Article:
Re: [OS:N:] OSN - what are the best desktop systems for educational use?
Jeremy Hogan <jhogan <at> redhat.com>
2003-11-05 18:44:26 GMT
I would consider the classroom and lab environment a controlled setting,
with staffing for support (in many cases). You can set policy as to how
and where to get bits, have content filtering and firewalling.
The desktop != workstation in our strategy. The article you are likely
referring to chose the quotes the author thought made for sexy press.
And he was right, what was lost is the inferred "ready for Red Hat to
commit support and life cycle resources and service agreements" and also
lost the context of our roadmap which puts our desktop offering 12
Technically, of course, Linux is far superior to windows. But having
suffered through rolling 3000 people from Windows 95 to 98, The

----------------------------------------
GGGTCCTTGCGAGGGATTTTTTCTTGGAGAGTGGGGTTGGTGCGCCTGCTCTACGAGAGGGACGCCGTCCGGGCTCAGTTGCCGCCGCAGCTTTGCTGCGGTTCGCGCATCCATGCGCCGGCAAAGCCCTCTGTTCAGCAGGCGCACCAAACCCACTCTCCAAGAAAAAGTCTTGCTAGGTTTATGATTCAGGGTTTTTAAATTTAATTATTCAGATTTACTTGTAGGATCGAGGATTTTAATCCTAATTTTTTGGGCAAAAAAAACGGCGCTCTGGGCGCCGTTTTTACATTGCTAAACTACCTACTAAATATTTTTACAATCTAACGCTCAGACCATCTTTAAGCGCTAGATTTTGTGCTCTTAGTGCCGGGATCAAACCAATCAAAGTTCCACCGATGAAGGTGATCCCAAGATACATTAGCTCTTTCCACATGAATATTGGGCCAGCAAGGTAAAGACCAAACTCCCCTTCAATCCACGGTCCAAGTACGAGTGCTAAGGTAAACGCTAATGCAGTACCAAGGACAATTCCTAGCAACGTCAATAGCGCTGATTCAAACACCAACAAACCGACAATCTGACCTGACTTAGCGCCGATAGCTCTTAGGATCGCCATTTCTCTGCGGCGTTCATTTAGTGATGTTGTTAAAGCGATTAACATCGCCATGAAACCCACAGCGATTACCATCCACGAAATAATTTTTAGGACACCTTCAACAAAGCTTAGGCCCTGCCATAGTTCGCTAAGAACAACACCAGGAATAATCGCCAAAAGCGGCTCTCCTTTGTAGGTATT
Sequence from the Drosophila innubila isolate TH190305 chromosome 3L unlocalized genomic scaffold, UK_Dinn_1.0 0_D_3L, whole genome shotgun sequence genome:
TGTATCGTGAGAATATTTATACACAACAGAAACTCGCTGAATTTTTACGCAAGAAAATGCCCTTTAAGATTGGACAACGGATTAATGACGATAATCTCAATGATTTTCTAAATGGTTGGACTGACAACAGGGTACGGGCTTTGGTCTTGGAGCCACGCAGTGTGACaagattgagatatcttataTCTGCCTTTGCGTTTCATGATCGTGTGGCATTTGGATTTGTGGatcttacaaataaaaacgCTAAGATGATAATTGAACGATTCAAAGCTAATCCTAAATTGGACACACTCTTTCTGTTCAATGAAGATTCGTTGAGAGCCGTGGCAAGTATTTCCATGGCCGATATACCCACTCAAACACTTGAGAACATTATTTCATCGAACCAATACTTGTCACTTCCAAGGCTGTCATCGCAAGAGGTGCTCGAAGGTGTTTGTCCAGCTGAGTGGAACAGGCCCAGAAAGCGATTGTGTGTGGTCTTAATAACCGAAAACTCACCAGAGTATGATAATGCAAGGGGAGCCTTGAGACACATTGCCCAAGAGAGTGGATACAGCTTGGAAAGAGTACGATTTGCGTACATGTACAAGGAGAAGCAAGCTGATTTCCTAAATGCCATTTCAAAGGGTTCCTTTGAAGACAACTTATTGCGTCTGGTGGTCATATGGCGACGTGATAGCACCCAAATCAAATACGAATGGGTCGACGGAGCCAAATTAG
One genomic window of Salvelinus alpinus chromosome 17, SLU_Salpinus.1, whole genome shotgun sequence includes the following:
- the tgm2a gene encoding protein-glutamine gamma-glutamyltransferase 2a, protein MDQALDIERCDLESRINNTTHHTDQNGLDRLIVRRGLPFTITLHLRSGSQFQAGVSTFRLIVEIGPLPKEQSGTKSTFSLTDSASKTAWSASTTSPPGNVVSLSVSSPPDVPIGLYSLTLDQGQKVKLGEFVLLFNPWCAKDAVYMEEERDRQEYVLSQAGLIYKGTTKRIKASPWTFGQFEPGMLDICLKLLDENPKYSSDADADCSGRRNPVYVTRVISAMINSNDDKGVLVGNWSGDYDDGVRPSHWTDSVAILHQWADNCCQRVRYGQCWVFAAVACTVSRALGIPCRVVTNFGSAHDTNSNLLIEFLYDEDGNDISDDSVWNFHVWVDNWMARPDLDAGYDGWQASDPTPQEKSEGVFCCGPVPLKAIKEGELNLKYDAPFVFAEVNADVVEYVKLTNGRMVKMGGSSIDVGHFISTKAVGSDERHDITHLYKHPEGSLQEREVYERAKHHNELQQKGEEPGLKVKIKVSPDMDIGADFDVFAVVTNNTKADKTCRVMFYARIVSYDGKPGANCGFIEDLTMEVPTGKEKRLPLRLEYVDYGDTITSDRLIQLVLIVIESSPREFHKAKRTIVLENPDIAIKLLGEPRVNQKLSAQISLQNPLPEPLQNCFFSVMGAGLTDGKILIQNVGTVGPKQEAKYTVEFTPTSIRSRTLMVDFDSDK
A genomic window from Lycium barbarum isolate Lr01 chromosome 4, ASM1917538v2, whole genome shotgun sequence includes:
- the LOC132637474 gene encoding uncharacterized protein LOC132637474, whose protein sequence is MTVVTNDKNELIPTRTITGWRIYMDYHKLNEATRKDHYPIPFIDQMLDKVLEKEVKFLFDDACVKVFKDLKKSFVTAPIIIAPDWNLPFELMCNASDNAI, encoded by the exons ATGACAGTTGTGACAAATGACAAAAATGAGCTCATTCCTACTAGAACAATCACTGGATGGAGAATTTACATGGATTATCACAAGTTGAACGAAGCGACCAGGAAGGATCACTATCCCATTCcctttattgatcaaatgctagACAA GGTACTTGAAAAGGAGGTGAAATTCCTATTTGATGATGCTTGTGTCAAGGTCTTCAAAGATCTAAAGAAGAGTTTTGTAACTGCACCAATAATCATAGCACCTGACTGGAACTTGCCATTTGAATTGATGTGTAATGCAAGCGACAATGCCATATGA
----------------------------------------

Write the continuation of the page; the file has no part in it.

majority of which use computers because they have to. It's no picnic
when things look and feel and operate mostly the same, but in the case
of a corporate workstation the user has to adapt to what the IT folks
say to run, and for the IT folks having it hard for the user to double
click an attachment that grinds the e-mail system to a halt is a bonus.
As for home users, they are a nice combination of very fickle and
stubborn. They want to and will install whatever they can et their hands
on. They want the option of sticking with exactly that if they wish, and
won't even go for clones that are functionally equivalent.
So for many many people, if you grant that the desktop market is a MS
market, Linux is not ready. It's not dumb enough on the top, despite
being smarter underneath. Too much hardware doesn't work out of the box,
mime types act differently for different programs, there's not enough
standards compliance within many distributions, let alone between them.
The last thing I'll mention, before it starts to sound like RH doesn't